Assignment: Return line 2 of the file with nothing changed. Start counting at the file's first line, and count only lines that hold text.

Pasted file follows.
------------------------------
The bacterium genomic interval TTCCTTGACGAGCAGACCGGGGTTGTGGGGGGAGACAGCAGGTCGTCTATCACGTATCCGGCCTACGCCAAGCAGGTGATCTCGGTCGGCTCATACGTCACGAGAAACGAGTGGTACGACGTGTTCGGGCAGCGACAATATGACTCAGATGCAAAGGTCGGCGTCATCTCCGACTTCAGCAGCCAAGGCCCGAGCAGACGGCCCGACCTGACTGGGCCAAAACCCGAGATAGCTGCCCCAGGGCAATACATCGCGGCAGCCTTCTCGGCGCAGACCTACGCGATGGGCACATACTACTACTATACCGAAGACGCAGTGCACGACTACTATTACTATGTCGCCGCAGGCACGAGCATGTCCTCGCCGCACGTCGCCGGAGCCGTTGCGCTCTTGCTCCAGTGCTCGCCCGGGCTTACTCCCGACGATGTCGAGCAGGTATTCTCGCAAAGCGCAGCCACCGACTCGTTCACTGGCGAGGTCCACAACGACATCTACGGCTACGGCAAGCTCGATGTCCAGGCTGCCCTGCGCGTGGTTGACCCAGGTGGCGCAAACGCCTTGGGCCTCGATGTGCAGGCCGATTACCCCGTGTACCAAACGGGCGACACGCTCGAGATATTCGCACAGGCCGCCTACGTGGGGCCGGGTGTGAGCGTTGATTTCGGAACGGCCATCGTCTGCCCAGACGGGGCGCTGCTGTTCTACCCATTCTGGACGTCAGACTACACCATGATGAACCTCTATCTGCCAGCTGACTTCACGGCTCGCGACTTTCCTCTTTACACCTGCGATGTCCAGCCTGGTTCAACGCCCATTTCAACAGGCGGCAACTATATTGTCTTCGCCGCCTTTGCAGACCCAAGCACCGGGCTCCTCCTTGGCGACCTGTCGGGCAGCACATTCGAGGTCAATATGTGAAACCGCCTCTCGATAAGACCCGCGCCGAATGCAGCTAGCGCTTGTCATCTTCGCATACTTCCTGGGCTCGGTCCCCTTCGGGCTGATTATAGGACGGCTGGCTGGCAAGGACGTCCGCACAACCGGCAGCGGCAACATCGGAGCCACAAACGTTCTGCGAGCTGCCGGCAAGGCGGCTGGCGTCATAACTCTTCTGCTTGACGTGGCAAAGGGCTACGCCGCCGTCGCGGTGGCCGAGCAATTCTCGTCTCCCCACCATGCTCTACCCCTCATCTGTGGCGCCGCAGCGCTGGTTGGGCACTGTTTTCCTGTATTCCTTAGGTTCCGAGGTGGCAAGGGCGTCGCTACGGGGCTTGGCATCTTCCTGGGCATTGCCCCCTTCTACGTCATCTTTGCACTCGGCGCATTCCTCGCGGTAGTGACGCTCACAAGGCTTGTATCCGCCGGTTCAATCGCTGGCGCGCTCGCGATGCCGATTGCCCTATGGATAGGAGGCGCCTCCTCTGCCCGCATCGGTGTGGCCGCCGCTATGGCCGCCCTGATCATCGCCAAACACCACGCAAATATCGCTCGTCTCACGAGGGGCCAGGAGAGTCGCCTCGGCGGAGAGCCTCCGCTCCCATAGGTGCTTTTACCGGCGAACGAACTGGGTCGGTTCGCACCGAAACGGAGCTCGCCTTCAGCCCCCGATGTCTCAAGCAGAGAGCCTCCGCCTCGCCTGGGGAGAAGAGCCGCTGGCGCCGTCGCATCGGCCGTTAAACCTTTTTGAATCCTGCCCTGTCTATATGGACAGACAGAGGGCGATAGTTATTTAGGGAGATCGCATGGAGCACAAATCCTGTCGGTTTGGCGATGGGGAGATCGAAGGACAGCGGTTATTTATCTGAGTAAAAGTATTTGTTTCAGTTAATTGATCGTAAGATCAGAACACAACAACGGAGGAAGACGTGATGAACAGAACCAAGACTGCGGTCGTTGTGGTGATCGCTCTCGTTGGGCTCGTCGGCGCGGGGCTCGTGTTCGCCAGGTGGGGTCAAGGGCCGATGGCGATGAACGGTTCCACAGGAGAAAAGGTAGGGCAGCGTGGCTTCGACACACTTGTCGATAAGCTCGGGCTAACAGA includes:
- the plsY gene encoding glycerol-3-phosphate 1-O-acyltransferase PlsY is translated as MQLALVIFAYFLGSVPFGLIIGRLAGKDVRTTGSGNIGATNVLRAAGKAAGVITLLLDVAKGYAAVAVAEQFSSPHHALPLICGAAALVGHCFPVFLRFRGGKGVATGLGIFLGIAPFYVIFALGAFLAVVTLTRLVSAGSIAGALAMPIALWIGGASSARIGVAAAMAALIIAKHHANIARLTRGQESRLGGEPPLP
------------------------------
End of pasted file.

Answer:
- the plsY gene encoding glycerol-3-phosphate 1-O-acyltransferase PlsY is translated as MQLALVIFAYFLGSVPFGLIIGRLAGKDVRTTGSGNIGATNVLRAAGKAAGVITLLLDVAKGYAAVAVAEQFSSPHHALPLICGAAALVGHCFPVFLRFRGGKGVATGLGIFLGIAPFYVIFALGAFLAVVTLTRLVSAGSIAGALAMPIALWIGGASSARIGVAAAMAALIIAKHHANIARLTRGQESRLGGEPPLP